Social media’s decentralized nature makes it the ideal platform for reaching patients directly, but it also makes it difficult to predict what gets attention. Twitter itself provides helpful analytics, and there are many third-party services, like HootSuite and Sprout Social, that can help manage profiles and measure engagement. Still, it can feel like guesswork in forecasting which posts resonate with the audience and which will feel like shouting into the wind.

Analysis of SIR’s twitter over the last year can shed some light on the types of post that get the most engagement. I analyzed the top 50 Tweets in total “Favorites” and “Retweets” and categorized them into 9 relevant categories.

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From this you can draw some basic conclusions. For example, Tweets about specific people or programs often get shared by people connected to that person or program which increases their spread. The data also shows that the uterine fibroid embolization campaign is having success at reaching the audience.

SIR’s twitter is likely followed most actively by people involved in the field, so it is also helpful to look at larger trends. I searched “Interventional Radiology” in a search engine which ranks hits based on social media engagement and found a rough picture of the kind of posts that appeal to a broad, layperson audience. Using the same categories, looking at the amount of “Shares” and “Likes” on Facebook posts over the last year paints a similar picture. The category “Awareness (other)” was the most popular category including education and promotional materials for non-UFE procedures like prostate artery embolization and peripheral artery interventions.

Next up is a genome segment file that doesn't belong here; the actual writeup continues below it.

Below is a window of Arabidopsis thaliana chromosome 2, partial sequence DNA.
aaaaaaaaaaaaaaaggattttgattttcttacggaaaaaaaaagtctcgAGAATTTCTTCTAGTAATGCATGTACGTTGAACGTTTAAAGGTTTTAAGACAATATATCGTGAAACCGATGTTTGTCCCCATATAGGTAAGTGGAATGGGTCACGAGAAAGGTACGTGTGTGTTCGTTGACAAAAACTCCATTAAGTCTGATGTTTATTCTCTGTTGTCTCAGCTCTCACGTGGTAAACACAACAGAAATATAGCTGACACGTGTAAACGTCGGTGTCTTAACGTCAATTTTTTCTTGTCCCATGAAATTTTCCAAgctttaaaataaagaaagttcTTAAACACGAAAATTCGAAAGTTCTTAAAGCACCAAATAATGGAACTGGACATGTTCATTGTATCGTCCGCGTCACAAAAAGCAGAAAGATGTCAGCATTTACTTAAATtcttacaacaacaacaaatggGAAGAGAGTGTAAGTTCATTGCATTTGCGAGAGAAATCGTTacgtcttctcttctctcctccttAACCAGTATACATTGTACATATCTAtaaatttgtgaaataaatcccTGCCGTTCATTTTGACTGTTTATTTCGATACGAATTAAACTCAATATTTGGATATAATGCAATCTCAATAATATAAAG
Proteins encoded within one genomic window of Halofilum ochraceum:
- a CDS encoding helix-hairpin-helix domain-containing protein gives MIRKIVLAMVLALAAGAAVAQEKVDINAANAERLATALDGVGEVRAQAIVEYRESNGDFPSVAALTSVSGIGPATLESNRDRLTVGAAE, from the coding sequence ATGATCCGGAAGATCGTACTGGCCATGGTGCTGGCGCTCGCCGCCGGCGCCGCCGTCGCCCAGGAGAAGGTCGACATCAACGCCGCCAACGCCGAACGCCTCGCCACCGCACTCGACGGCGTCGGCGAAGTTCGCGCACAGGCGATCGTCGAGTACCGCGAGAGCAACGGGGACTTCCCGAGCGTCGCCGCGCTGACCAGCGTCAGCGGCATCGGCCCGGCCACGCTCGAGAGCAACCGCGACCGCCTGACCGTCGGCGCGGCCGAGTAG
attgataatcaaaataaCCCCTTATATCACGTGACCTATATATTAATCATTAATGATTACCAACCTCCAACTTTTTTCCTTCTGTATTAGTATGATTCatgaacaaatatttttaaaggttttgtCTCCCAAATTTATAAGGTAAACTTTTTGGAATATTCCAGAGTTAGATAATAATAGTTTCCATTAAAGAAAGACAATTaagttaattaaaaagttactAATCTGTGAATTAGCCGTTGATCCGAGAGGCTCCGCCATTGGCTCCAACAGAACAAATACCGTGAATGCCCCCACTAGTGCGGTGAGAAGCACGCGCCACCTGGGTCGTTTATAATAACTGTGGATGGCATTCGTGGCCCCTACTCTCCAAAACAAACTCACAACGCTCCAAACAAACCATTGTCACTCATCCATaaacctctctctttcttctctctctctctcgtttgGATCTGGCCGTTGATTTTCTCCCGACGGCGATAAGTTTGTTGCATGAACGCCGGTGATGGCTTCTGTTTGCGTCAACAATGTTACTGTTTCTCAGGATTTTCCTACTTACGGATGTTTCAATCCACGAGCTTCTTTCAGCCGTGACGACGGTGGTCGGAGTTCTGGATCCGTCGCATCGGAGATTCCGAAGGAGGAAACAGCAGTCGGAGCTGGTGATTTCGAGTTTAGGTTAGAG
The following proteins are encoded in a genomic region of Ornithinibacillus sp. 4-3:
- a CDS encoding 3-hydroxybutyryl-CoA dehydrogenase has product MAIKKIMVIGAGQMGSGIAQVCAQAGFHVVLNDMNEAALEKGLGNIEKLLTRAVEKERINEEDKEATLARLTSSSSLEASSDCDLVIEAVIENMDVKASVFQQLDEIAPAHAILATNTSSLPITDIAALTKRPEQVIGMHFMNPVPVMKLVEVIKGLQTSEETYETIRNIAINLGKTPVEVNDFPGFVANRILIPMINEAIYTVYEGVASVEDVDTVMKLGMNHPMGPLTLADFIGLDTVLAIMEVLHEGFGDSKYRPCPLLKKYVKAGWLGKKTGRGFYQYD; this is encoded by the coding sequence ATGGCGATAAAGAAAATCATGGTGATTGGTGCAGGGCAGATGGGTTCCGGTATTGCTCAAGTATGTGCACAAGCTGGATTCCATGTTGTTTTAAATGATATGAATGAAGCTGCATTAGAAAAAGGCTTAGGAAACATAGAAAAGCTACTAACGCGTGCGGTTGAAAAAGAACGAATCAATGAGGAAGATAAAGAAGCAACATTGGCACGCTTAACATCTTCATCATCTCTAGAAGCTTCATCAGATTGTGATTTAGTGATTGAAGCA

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Searching “Interventional Radiology” on Twitter with the same search engine and ranking by total “Favorites” and “Retweets” painted a different picture and showed a unique use of Twitter that may not be widely known. In categorizing these posts, I added a “Job Listing” as the majority of posts were employee recruitment. Granted this set of data is heavily skewed as the search only picked up posts that said “Interventional Radiology” in full, and due to Twitter’s character limit, only a fraction of the total interventional radiology related posts were included.

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Though only rough estimates, these trend analyses show there can be in an effective niche in combining awareness campaigns of specific procedures with personalized posts (to locations, populations, etc). Social media will only continue to grow and revolutionize communication, and every program and practice can utilize it as a powerful tool in patient outreach.


Works Cited


  1. https://www.sirweb.org/patient-center/fibroid_fix2/
  2. Chrisman HB, Basu PA, Omary RA. The positive effect of targeted marketing on an existing uterine fibroid embolization practice. J Vasc Interv Radiol. 2006 Mar;17(3):577-81. PubMed PMID: 16567685.
  3. Ciacci J, Taussig J, Kouri B, Bettmann M. A single institution’s 1-year experience with uterine fibroid embolization marketing. J Vasc Interv Radiol. 2011 Sep;22(9):1236-1239.e1. doi: 0.1016/j.jvir.2011.06.005. Epub 2011 Jul 20. PubMed PMID: 21764601.